Caregivers face a range of emotional experiences and challenges. This is especially true when it comes to caring for children with medical, developmental, or mental health challenges. Daily pressures and stress related to caring for a child with special needs can cause caregivers to ignore their own emotional health. Using positive coping strategies can help improve the way you feel, both physically and mentally
Fortunately, there are many positive ways to cope with your feelings. For example:
- Make time for self-care. It can be difficult to manage all your child’s needs. Create a schedule for yourself that includes self-care activities and breaks, especially during more stressful times. What activities make you happy? Reduce your stress level? Leave you feeling calm and recharged? Try taking a walk outside, eating your favorite foods, scheduling time for brief meditation/mindfulness practices, or calling a friend. Taking care of yourself helps you take care of your child!
- Develop self-compassion. Remind yourself that aspects of parenting can be very challenging and isolating. Allow yourself to experience all of your emotions. Remember that it is very common and okay to feel sad, worried, mad, or disappointed at times. Allowing yourself to feel your emotions rather than ignore them and remembering that you are not alone in feeling a range of emotions can help you cope with challenging situations and stay calm when needed.
- Use your strengths. Use healthy coping strategies such as journaling, exercise, meditation, or spending time outside. Now is also the time to reach out to and rely on your support system and ask for what you need. It can be helpful to let others know how they can best support you (e.g. listening rather than giving advice, being available for quick phone check-ins, etc.).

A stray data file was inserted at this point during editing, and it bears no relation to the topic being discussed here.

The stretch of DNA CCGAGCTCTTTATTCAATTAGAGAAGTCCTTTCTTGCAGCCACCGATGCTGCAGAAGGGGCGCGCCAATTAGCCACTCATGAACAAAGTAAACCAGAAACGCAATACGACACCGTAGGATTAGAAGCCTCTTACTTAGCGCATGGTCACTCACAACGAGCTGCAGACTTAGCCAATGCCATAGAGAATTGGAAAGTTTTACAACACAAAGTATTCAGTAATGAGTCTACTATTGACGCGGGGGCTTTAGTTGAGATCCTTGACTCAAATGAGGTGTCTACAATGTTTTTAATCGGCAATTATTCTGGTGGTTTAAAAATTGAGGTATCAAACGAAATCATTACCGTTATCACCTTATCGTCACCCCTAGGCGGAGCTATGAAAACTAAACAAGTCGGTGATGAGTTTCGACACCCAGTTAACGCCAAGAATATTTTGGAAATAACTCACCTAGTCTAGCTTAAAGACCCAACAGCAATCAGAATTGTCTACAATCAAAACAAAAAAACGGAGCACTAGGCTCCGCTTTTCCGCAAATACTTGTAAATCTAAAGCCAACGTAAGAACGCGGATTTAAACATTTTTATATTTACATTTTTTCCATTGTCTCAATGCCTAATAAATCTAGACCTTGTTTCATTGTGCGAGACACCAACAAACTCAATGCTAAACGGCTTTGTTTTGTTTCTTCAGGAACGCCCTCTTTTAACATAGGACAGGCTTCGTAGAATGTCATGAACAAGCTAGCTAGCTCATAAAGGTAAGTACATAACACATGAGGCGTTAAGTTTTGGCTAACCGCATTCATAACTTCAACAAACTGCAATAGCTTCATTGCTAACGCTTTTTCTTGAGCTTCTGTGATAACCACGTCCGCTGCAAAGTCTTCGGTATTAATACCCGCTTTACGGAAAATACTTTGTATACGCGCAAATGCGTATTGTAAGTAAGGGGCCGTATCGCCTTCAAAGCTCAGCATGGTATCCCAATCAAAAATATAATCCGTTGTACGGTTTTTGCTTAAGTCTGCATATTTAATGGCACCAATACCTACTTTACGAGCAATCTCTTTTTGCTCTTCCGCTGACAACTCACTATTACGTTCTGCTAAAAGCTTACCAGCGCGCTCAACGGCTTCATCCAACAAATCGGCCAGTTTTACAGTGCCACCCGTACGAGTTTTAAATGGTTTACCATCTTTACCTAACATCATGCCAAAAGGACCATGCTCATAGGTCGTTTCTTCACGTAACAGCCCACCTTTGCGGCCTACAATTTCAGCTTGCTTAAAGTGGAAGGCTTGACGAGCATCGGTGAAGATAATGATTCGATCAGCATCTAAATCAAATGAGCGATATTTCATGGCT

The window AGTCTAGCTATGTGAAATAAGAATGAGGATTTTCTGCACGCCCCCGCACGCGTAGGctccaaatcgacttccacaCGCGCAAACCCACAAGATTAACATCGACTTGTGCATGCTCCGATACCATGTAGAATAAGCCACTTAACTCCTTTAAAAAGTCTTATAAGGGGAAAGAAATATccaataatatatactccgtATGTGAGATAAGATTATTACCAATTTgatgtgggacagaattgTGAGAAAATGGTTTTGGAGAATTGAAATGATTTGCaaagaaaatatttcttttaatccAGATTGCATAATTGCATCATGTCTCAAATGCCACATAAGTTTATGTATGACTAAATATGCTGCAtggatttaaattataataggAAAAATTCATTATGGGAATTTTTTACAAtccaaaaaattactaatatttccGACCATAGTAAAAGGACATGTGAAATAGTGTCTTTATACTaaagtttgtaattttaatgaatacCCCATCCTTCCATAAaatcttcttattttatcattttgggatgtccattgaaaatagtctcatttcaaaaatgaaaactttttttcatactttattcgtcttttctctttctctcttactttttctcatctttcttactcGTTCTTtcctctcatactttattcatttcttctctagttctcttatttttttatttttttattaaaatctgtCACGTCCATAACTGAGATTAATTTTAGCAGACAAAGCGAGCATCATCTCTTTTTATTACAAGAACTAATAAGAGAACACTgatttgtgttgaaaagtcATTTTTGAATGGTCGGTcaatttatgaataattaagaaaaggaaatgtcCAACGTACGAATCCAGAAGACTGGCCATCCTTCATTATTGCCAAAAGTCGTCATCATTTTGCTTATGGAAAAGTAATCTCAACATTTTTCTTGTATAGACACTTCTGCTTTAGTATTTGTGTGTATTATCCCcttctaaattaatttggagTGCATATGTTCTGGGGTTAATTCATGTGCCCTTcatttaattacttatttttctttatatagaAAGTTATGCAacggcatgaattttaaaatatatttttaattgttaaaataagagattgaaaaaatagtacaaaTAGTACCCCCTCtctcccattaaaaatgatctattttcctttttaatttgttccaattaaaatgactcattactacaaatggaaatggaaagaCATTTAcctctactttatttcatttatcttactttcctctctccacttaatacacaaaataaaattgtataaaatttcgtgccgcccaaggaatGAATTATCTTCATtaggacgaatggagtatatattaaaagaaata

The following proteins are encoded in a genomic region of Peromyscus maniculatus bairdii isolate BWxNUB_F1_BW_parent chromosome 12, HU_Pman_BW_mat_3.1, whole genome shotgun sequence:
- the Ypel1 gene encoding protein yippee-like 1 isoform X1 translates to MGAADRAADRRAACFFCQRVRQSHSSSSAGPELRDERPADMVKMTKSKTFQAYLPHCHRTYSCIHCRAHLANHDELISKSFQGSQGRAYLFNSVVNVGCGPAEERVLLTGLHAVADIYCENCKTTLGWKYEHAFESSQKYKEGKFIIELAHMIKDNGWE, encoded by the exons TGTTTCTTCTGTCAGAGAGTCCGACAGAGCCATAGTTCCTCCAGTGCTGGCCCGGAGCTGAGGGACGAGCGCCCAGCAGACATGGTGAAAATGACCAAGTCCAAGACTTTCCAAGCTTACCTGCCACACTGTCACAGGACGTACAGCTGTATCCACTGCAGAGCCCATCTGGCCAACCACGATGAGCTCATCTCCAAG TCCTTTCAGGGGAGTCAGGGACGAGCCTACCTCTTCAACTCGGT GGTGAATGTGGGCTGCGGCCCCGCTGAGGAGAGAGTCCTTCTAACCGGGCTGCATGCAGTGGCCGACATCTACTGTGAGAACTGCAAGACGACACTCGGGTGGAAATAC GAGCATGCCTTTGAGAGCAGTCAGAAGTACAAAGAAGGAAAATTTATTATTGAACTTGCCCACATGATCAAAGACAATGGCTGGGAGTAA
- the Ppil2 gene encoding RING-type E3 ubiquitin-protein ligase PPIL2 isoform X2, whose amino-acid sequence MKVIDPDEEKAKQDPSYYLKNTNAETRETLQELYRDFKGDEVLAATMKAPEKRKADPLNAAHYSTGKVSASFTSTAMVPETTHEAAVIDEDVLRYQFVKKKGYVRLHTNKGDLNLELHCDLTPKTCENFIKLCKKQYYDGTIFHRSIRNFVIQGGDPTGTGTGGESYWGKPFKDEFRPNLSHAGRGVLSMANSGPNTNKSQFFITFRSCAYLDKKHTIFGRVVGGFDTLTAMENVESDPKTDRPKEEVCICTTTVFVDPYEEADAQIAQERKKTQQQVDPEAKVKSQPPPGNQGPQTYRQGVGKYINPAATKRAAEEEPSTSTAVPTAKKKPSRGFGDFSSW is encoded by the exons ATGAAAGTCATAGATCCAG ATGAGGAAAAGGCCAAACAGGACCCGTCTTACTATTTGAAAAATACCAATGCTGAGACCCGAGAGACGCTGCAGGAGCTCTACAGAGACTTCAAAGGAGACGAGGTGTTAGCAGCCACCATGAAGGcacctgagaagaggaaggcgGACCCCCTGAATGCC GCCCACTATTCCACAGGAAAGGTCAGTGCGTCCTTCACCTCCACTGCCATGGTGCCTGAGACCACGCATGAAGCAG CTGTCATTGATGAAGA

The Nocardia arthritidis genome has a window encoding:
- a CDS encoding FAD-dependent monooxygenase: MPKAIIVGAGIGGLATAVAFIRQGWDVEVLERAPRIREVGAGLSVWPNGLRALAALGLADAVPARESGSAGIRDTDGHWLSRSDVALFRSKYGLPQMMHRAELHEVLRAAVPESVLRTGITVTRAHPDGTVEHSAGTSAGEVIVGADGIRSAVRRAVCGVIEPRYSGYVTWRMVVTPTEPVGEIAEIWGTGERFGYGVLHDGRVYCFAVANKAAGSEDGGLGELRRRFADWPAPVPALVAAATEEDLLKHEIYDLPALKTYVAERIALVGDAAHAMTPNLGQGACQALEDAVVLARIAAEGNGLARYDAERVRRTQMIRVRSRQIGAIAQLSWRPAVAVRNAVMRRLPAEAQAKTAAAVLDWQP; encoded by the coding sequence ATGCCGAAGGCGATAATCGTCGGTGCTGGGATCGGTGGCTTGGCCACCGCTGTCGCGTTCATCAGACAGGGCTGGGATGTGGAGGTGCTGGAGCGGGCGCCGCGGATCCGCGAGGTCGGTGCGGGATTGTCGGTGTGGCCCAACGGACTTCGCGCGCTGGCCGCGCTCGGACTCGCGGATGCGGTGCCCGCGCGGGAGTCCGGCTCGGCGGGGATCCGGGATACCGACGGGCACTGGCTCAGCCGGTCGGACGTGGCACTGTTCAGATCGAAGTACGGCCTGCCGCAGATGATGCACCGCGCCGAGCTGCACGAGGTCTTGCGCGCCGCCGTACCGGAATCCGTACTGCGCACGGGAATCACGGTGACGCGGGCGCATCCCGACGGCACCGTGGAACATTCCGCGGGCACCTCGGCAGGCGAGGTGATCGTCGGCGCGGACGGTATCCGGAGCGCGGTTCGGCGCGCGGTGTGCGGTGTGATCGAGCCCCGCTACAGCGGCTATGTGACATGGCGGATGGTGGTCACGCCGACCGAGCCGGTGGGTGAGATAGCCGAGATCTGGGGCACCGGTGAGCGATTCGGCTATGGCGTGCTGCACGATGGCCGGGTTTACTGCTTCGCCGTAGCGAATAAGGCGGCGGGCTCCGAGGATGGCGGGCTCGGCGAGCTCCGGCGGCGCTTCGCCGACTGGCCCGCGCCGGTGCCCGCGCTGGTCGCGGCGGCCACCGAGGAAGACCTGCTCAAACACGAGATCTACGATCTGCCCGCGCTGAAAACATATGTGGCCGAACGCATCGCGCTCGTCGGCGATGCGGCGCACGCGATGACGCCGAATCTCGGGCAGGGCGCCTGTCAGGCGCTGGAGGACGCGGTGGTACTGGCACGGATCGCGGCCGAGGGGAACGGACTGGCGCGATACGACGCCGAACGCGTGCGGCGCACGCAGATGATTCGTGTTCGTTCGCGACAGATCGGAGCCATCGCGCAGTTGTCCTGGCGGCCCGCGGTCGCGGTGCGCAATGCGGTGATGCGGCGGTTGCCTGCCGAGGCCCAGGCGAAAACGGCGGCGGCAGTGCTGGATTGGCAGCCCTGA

- Set boundaries for helpful information. While it is important to have information about your child, it is also easy to get lost in searching for information online and become overwhelmed. You might choose to do research for a set amount of time and from sources you trust like your local children’s hospital websites or books recommended by your child’s doctors. Additionally, consider what works for you and your family. For example, some people find support groups helpful to learn more about their child’s health and gain information while others do not.
But what if you try these things and it isn’t helping? No one can do everything on their own, and it’s important to ask for more help if you need it. Consider seeking out a licensed mental health provider if:
- Your physical health begins to get worse (e.g., difficulty sleeping, major changes in eating habits, increases in pain).
- You are having a hard time caring for your child.
- You notice yourself isolating from friends and family.
- Your work is suffering.
- There is increasing conflict in your relationships.
- You have thoughts of harming yourself or others.
Getting more help from a professional is an important thing you can do to care for yourself and your child. Don’t know where to start? Ask your own primary care physician for a place to get started.
If you have thoughts of harming yourself or others, seek help immediately. Call 988 or the National Suicide Prevention Hotline at 1-800-273-8255
Salley, C. G., Kenowitz, J., Lee, D., Morgan, C. H., Sexton, K. K., & Caregiver Wellbeing Special Interest Group (SIG) of APA Division 54: Society of Pediatric Psychology (September 4, 2022). How do I cope with this!? Active strategies for managing difficult feelings as a caregiver. https://infoaboutkids.org/blog/how-do-i-cope-with-this-strategies-for-managing-difficult-feelings-as-a-caregiver/